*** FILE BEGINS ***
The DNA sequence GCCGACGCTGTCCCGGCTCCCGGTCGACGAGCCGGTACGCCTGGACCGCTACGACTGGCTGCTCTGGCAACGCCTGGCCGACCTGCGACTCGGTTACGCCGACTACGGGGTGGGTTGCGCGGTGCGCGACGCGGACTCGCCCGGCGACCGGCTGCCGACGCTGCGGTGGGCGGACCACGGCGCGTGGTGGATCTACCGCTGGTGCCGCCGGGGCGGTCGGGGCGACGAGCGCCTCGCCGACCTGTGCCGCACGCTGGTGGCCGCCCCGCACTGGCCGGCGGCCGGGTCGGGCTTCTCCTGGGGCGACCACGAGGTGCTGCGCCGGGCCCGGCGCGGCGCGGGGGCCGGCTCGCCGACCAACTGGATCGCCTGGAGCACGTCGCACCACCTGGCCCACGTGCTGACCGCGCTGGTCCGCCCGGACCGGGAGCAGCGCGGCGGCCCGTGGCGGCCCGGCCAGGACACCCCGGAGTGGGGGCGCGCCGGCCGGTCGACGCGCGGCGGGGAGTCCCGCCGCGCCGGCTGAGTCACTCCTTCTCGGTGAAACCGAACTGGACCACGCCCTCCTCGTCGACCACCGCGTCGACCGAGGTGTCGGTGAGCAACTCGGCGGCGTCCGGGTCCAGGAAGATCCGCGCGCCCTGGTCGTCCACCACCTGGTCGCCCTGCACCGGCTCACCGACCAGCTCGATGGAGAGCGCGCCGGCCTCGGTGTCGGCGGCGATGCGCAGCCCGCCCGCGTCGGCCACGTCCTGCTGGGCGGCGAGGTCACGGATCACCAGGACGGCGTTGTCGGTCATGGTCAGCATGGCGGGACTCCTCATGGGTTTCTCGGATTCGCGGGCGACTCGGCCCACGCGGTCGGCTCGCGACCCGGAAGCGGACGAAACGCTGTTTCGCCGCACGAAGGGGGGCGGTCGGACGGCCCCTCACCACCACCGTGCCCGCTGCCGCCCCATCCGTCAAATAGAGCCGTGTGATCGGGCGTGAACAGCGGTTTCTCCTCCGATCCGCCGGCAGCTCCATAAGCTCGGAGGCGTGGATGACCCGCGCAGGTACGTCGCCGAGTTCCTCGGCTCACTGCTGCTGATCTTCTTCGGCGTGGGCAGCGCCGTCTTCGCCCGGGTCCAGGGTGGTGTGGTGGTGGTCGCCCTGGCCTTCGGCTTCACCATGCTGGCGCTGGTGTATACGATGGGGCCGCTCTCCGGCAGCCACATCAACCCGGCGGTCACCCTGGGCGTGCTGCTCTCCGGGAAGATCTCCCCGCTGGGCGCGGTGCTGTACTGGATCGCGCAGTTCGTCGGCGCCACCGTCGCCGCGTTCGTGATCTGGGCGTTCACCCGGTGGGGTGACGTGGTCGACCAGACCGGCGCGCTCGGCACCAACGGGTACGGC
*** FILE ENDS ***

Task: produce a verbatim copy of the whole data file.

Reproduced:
The DNA sequence GCCGACGCTGTCCCGGCTCCCGGTCGACGAGCCGGTACGCCTGGACCGCTACGACTGGCTGCTCTGGCAACGCCTGGCCGACCTGCGACTCGGTTACGCCGACTACGGGGTGGGTTGCGCGGTGCGCGACGCGGACTCGCCCGGCGACCGGCTGCCGACGCTGCGGTGGGCGGACCACGGCGCGTGGTGGATCTACCGCTGGTGCCGCCGGGGCGGTCGGGGCGACGAGCGCCTCGCCGACCTGTGCCGCACGCTGGTGGCCGCCCCGCACTGGCCGGCGGCCGGGTCGGGCTTCTCCTGGGGCGACCACGAGGTGCTGCGCCGGGCCCGGCGCGGCGCGGGGGCCGGCTCGCCGACCAACTGGATCGCCTGGAGCACGTCGCACCACCTGGCCCACGTGCTGACCGCGCTGGTCCGCCCGGACCGGGAGCAGCGCGGCGGCCCGTGGCGGCCCGGCCAGGACACCCCGGAGTGGGGGCGCGCCGGCCGGTCGACGCGCGGCGGGGAGTCCCGCCGCGCCGGCTGAGTCACTCCTTCTCGGTGAAACCGAACTGGACCACGCCCTCCTCGTCGACCACCGCGTCGACCGAGGTGTCGGTGAGCAACTCGGCGGCGTCCGGGTCCAGGAAGATCCGCGCGCCCTGGTCGTCCACCACCTGGTCGCCCTGCACCGGCTCACCGACCAGCTCGATGGAGAGCGCGCCGGCCTCGGTGTCGGCGGCGATGCGCAGCCCGCCCGCGTCGGCCACGTCCTGCTGGGCGGCGAGGTCACGGATCACCAGGACGGCGTTGTCGGTCATGGTCAGCATGGCGGGACTCCTCATGGGTTTCTCGGATTCGCGGGCGACTCGGCCCACGCGGTCGGCTCGCGACCCGGAAGCGGACGAAACGCTGTTTCGCCGCACGAAGGGGGGCGGTCGGACGGCCCCTCACCACCACCGTGCCCGCTGCCGCCCCATCCGTCAAATAGAGCCGTGTGATCGGGCGTGAACAGCGGTTTCTCCTCCGATCCGCCGGCAGCTCCATAAGCTCGGAGGCGTGGATGACCCGCGCAGGTACGTCGCCGAGTTCCTCGGCTCACTGCTGCTGATCTTCTTCGGCGTGGGCAGCGCCGTCTTCGCCCGGGTCCAGGGTGGTGTGGTGGTGGTCGCCCTGGCCTTCGGCTTCACCATGCTGGCGCTGGTGTATACGATGGGGCCGCTCTCCGGCAGCCACATCAACCCGGCGGTCACCCTGGGCGTGCTGCTCTCCGGGAAGATCTCCCCGCTGGGCGCGGTGCTGTACTGGATCGCGCAGTTCGTCGGCGCCACCGTCGCCGCGTTCGTGATCTGGGCGTTCACCCGGTGGGGTGACGTGGTCGACCAGACCGGCGCGCTCGGCACCAACGGGTACGGC